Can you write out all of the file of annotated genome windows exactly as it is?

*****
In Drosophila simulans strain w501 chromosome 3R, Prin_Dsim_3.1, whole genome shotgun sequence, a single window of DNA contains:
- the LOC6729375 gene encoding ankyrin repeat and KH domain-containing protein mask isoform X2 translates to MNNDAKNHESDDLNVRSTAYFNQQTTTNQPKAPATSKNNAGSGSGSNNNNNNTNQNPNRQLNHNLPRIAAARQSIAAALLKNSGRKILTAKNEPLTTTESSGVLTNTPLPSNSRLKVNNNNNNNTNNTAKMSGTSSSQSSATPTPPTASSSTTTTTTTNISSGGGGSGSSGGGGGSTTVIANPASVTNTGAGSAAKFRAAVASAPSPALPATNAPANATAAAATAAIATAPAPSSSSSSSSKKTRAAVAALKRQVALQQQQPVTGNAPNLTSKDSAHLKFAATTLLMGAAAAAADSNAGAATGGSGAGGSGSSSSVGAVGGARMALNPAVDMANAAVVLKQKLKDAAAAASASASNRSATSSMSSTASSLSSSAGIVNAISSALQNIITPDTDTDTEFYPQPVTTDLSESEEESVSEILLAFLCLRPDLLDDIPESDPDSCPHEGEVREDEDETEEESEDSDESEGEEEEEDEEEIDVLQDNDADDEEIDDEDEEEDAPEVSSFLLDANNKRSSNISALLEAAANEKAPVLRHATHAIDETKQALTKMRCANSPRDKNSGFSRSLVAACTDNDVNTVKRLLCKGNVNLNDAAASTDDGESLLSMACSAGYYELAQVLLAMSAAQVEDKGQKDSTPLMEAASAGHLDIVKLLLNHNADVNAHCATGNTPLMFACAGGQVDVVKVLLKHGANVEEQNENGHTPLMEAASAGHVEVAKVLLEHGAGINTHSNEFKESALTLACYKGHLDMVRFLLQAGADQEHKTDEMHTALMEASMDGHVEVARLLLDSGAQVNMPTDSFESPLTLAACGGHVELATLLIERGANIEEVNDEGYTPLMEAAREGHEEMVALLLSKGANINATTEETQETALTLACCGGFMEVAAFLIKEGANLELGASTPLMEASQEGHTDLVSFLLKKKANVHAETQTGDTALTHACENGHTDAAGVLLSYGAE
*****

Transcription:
In Drosophila simulans strain w501 chromosome 3R, Prin_Dsim_3.1, whole genome shotgun sequence, a single window of DNA contains:
- the LOC6729375 gene encoding ankyrin repeat and KH domain-containing protein mask isoform X2 translates to MNNDAKNHESDDLNVRSTAYFNQQTTTNQPKAPATSKNNAGSGSGSNNNNNNTNQNPNRQLNHNLPRIAAARQSIAAALLKNSGRKILTAKNEPLTTTESSGVLTNTPLPSNSRLKVNNNNNNNTNNTAKMSGTSSSQSSATPTPPTASSSTTTTTTTNISSGGGGSGSSGGGGGSTTVIANPASVTNTGAGSAAKFRAAVASAPSPALPATNAPANATAAAATAAIATAPAPSSSSSSSSKKTRAAVAALKRQVALQQQQPVTGNAPNLTSKDSAHLKFAATTLLMGAAAAAADSNAGAATGGSGAGGSGSSSSVGAVGGARMALNPAVDMANAAVVLKQKLKDAAAAASASASNRSATSSMSSTASSLSSSAGIVNAISSALQNIITPDTDTDTEFYPQPVTTDLSESEEESVSEILLAFLCLRPDLLDDIPESDPDSCPHEGEVREDEDETEEESEDSDESEGEEEEEDEEEIDVLQDNDADDEEIDDEDEEEDAPEVSSFLLDANNKRSSNISALLEAAANEKAPVLRHATHAIDETKQALTKMRCANSPRDKNSGFSRSLVAACTDNDVNTVKRLLCKGNVNLNDAAASTDDGESLLSMACSAGYYELAQVLLAMSAAQVEDKGQKDSTPLMEAASAGHLDIVKLLLNHNADVNAHCATGNTPLMFACAGGQVDVVKVLLKHGANVEEQNENGHTPLMEAASAGHVEVAKVLLEHGAGINTHSNEFKESALTLACYKGHLDMVRFLLQAGADQEHKTDEMHTALMEASMDGHVEVARLLLDSGAQVNMPTDSFESPLTLAACGGHVELATLLIERGANIEEVNDEGYTPLMEAAREGHEEMVALLLSKGANINATTEETQETALTLACCGGFMEVAAFLIKEGANLELGASTPLMEASQEGHTDLVSFLLKKKANVHAETQTGDTALTHACENGHTDAAGVLLSYGAE